December 7, 1941, is “a date which will live in infamy,” declared President Franklin D. Roosevelt the following day, December 8, 1941. Against that backdrop, the Japanese pilot who led the infamous raid on Pearl Harbor is the subject of a fascinating new book, Wounded Tiger by T. Martin Bennett. Christian apologist Josh McDowell calls Bennett’s book “mesmerizing.”
I spoke with Bennett on my radio show about this amazing story of violence, repentance, redemption, and forgiveness. I was aware of Fuchida’s incredible story before, having produced a TV segment on his conversion for D. James Kennedy Ministries-TV about 30 years ago.
When Bennett read an old book, God’s Samurai, about the life of Fuchida, he said, “Wow. This is one unbelievable story….If it was fiction, it wouldn’t work. But it’s true.”
Commander Mitsuo Fuchida led the raid on Pearl Harbor, the outpost in Hawaii, where the United States had aircraft carriers, numerous other ships, and many airplanes. Fuchida is the one who yelled into the static-filled airplane radios the attack code, “Tora! Tora! Tora!”, which means “Tiger! Tiger! Tiger!”
This surprise attack by some 350 Japanese planes in the wee hours of that fateful Sunday morning
Why did the Japanese even bomb Pearly Harbor in the first place? Bennett writes of the Japanese leadership, “Their agreed-upon strategy was solely to assault and cripple the Americans and quickly secure terms of mutual nonaggression, allowing Japan free reign in greater East Asia.”
Japanese Emperor Hirohito understood himself, notes Bennett, to be “a living god to whom his subjects owed absolute obedience.”
A month before Pearl Harbor, Japan’s Prime Minister Hideki Tojo appeared on the cover of TIME (November 3, 1941). Tojo told Hirohito near that time, “Your Majesty…. At the moment, our empire stands at the threshold of glory or oblivion.”
Bennett observes, “Japan was at its strongest and America at its weakest. The Empire of Japan was finally poised for conflict and to secure its place in history.”
Before the surprise attack, Fuchida declared to his fellow pilots, “In the event we fail to destroy the aircraft on the ground, or we lose the element of surprise, I will give the signal for the dive bombers to begin the attack.”
Fuchida continued, “Years of training and careful planning have brought us to this moment in time.... Our duty is not only to protect the untarnished past of our ancestors, but to annihilate the enemies of Japan and to establish a new order for the future, the imperial way!”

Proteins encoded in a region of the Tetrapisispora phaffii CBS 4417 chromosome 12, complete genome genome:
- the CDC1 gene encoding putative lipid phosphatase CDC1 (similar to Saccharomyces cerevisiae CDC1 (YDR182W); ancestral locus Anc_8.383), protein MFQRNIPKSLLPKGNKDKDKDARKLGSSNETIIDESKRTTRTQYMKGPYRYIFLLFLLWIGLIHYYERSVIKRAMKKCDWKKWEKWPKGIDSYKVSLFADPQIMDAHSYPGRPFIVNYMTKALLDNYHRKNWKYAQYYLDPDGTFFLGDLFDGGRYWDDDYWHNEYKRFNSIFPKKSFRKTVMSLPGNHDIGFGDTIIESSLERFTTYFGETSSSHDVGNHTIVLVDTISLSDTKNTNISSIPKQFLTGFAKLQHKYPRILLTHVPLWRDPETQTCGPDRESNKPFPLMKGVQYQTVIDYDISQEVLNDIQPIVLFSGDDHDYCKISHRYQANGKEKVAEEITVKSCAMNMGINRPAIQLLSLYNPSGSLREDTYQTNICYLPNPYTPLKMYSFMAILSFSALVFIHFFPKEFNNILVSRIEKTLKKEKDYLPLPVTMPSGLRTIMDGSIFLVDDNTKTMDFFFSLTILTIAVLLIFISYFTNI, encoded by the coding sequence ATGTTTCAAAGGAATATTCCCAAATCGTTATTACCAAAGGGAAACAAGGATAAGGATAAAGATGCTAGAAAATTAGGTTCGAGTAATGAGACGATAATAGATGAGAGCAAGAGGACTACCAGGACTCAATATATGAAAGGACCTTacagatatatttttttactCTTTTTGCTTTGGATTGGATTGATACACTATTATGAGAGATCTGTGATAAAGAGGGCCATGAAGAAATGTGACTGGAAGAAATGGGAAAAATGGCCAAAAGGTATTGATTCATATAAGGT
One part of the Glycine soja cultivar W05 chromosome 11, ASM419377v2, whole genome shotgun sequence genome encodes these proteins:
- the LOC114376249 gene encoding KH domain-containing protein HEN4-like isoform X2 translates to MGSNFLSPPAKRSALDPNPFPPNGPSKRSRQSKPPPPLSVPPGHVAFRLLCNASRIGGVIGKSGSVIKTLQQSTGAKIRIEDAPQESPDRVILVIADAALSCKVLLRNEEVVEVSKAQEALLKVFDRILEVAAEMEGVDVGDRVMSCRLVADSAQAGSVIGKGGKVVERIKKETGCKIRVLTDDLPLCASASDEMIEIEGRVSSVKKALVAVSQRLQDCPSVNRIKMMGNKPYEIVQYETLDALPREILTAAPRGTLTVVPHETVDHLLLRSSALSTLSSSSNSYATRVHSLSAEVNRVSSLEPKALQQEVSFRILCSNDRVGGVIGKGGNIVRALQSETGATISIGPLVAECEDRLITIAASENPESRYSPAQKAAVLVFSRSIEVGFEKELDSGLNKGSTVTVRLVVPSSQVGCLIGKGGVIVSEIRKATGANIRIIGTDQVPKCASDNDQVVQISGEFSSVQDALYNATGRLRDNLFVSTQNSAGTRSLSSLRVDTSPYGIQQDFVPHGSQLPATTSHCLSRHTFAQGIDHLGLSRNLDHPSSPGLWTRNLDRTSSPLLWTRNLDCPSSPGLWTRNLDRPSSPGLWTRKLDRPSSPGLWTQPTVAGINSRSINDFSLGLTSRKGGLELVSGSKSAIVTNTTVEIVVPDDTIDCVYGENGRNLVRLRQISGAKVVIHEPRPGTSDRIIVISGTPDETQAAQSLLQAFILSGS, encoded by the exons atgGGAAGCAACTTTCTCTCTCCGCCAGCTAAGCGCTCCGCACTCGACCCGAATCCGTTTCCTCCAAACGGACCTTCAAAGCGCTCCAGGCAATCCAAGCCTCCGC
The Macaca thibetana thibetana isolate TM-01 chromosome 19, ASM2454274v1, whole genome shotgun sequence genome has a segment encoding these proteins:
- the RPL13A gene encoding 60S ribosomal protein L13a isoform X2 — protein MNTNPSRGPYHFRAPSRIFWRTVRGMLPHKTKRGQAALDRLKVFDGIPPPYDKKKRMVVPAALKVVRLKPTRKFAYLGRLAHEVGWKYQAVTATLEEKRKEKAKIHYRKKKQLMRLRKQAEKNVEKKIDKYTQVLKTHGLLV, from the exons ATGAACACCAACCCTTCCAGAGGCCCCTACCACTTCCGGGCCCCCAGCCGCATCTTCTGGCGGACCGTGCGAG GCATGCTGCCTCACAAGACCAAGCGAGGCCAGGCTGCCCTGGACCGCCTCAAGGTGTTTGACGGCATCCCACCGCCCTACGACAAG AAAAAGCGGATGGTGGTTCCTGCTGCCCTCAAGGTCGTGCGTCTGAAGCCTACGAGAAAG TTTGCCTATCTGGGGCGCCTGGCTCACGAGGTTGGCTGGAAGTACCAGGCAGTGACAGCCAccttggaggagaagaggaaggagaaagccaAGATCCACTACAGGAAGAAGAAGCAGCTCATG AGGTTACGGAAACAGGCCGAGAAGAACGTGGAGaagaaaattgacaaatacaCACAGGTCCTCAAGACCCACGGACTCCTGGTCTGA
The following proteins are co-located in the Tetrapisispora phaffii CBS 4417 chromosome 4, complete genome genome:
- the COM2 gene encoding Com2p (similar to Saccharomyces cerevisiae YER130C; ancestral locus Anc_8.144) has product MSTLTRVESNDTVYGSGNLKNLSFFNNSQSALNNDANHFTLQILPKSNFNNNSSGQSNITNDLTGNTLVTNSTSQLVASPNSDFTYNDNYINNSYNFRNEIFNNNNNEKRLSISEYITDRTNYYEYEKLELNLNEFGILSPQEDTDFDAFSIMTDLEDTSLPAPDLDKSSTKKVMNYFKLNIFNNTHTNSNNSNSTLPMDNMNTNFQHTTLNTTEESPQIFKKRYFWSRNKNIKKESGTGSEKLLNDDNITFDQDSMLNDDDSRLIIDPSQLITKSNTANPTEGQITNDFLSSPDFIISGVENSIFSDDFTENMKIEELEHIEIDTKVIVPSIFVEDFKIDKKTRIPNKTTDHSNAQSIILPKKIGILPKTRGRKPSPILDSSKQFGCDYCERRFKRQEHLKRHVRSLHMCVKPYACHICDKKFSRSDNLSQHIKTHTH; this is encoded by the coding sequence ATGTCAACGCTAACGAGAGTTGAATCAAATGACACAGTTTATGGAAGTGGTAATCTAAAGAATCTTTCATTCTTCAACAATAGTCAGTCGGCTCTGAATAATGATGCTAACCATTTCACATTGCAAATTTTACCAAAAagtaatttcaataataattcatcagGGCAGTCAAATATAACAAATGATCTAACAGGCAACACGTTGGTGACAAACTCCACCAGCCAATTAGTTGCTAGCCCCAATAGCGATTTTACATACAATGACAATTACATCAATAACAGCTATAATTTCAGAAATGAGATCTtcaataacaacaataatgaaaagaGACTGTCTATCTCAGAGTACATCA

After the devastating attack on Pearl Harbor led by Fuchida, America was stung into action. General James Doolittle quickly organized bombardiers to attack targets in Japan.
One of the pilots flying in General Doolittle’s squadron was Sergeant Jacob DeShazer. Alas, his plane was shot down, and he ended up as a prisoner for the duration of the war. The Japanese did not look kindly on anyone who surrendered.
The Japanese treated their prisoners of war in subhuman ways. DeShazer developed an intense hatred for the Japanese guards who tortured him. He became consumed with thoughts of revenge.
But somehow he got his hands on a tattered copy of the Bible, and he read it. He was deeply touched by the prayer of Jesus from the cross, “Father, forgive them, for they know not what they do” and His command that we are to love even our enemies. As with so many before and after him, Jesus’s forgiveness transformed DeShazer.
After the war, DeShazer returned to the former enemy, Japan, as a missionary to bring the love of Jesus to the people. His story was written up in a small booklet and a copy of this tract fell into the hands of the disheartened, disillusioned Fuchida—whose god (the emperor) had been defeated.
Amazingly, Fuchida too experienced the forgiving love of Jesus Christ. He even returned to Pearl Harbor on the 25th anniversary of the attack in 1966, asking for forgiveness. He came bearing a gift—a Bible with Luke 23:34 inscribed in it: “Father, forgive them, for they know not what they do.”
This is a powerful story and is not well known. Portions of T. Martin Bennett’s book Wounded Tiger are posted online.
In this fallen world, war can be a necessary evil. What the Japanese did in World War II was inexcusable. How redemptive it is that the lead pilot in the opening drama of the Japanese-U.S. conflict later found a higher purpose in life.
Tragically, we were unprepared for what happened at Pearl Harbor—contrary to George Washington’s well-known maxim of peace through strength. But out of the evil and the ashes of Pearl Harbor has come this reminder of how God’s amazing grace is greater than man’s evil.© Jerry Newcombe
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